‘Sikhahlel’u OR’ celebrates the life of human rights activist Oliver Tambo

Oliver Tambo. Picture: Peter Auf Der Heyde/Afrapix

Oliver Tambo. Picture: Peter Auf Der Heyde/Afrapix

Published Mar 20, 2023


Against the backdrop of Human Rights Day, previously known as Sharpeville Day, a commemoration of the Sharpeville massacre, the South African State Theatre (SAST) is celebrating the life of Oliver Reginald Tambo in a thought-provoking new theatre production titled “Sikhahlel’u OR”.

On March 21, 1960, police officers opened fire on a group of people peacefully protesting against oppressive pass laws, leaving 69 dead and 180 injured.

The praise poem “Sikhahlel’u OR”, by renowned poet and writer Mongane Wally Serote, is being adapted into a stage play, which will debut at the State Theatre this week.

Directed by Ntshieng Mokgoro and featuring Ntsika Ngxanga as the music director, the production stars Harriet Manamela, Thokozani Mthiyane and Thabo Ramaine.

“Sikhahlel’u OR” chronicles the life and times of OR Tambo, a human rights activist who served as president of the ANC from 1967 to 1991.

The play follows Tambo from his childhood in Mbizana, Eastern Cape, to the Struggle and his role in the ANC, and captures his vision for South Africa.

It also pays tribute to many others who participated in the Struggle, some of whom sacrificed their lives.

“Sikhahlel’u OR” received acclaim in literary circles after its publication in 2019. Former president Thabo Mbeki called it “an immensely creative work of love”.

Oliver Tambo. Picture: Supplied

Mokgoro told IOL Entertainment that Serote had approached her to adapt his well-known praise poem into a stage play to honour Tambo’s legacy.

“This is not the first time that I’ve collaborated with the professor (Serote). In 2015, I directed his play ‘Fresh Foot Print’ and we met again in November.

“He had asked me to direct Don Mattera’s tribute show. He then invited me to stage ‘Sikhahlel’u OR' and as they say, the rest is history,” said Mokgoro.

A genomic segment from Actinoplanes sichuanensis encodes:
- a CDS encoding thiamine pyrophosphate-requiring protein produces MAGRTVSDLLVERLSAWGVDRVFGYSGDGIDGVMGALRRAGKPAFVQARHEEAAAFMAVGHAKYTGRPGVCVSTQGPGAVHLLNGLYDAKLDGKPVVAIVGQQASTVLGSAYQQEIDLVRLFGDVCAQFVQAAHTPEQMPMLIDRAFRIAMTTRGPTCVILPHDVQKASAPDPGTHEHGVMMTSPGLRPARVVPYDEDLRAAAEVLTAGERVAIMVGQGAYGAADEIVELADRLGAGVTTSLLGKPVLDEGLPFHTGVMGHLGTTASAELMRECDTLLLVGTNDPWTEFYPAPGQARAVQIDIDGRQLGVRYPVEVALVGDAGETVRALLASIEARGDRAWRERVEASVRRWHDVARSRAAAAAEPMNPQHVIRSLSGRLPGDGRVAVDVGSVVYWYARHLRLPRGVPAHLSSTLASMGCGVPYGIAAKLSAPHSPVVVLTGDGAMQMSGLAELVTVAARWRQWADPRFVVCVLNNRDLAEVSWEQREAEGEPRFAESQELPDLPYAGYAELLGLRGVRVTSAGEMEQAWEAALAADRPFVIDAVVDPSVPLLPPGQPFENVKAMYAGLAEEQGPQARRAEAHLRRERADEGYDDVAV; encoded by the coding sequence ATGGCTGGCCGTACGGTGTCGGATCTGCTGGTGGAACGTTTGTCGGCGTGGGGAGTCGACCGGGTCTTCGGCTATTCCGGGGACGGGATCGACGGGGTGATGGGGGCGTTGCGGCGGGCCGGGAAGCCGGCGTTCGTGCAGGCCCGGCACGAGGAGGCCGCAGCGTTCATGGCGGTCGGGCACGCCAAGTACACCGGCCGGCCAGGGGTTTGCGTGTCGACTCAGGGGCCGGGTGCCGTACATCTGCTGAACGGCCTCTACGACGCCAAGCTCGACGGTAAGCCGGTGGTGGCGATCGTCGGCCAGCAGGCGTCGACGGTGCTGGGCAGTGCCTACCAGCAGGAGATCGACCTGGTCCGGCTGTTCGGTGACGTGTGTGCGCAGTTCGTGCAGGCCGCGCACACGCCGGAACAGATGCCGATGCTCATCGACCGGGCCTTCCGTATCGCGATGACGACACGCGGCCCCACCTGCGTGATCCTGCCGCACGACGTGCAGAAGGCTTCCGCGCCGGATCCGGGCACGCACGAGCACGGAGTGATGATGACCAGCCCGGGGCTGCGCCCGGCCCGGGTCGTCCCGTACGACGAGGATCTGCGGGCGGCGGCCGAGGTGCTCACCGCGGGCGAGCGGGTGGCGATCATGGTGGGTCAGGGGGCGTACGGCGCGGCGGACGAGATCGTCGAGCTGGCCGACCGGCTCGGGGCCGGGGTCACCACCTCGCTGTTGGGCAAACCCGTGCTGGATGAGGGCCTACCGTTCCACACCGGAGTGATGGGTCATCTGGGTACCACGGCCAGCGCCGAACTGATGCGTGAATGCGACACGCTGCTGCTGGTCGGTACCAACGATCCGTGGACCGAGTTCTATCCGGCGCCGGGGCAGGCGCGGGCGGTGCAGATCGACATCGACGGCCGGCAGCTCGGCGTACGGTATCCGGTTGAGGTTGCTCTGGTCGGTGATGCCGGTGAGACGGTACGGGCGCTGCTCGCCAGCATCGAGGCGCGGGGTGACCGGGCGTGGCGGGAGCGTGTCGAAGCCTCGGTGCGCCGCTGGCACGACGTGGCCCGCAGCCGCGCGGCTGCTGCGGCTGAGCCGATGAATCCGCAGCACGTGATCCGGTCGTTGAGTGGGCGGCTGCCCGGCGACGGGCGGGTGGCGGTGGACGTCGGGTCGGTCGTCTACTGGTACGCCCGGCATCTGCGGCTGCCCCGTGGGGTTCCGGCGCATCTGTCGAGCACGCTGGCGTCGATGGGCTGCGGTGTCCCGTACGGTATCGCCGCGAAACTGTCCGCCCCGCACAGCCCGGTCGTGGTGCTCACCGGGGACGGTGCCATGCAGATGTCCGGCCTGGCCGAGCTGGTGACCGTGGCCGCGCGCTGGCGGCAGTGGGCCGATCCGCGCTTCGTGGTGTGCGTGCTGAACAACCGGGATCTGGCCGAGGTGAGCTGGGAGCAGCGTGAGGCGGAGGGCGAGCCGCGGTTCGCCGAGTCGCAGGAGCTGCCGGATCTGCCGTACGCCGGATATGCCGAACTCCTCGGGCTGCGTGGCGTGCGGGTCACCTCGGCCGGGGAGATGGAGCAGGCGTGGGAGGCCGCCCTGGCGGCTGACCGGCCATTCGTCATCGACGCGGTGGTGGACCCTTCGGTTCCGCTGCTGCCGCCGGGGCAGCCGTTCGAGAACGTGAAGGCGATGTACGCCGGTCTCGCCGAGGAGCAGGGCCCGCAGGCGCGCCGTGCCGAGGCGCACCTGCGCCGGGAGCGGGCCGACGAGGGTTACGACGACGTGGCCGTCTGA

“This is a very long poem, about 150 pages, and it's multi-layered. It talks about everything from Ntate Tambo’s childhood to when he left for exile, and it also celebrates the other politicians of his time.

“The focal point for me was to celebrate the life of Ntate Tambo and while we are celebrating the life of a man who sacrificed so much for this country, the play will open a conversation about the current state of our country.

“And if he was here, what would he say about the current state of South Africa?

“The question remains, are we still able to take forward the vision that Ntate Tambo had of building a democratic South Africa?"

According to Mokgoro, the play also touches on spirituality.

The cast of ‘Sikhahlel’u OR’ with musical director Ntsika Ngxanga during rehearsals. Picture: Supplied

“We are invoking his spirit and we are talking to his spirit. We are inviting him to guide us through these crises that our country is facing right now.”

Music formed a crucial part of Tambo’s life. According to several reports, he was first introduced to formal music at school in Embhobeni. He enjoyed classical and choral music and was an accomplished choirmaster.

“This is why when I started this project, I immediately knew that this celebration of Ntate Tambo must be done through song and dance and Ntsika was the obvious choice, in terms of musical background and spirituality.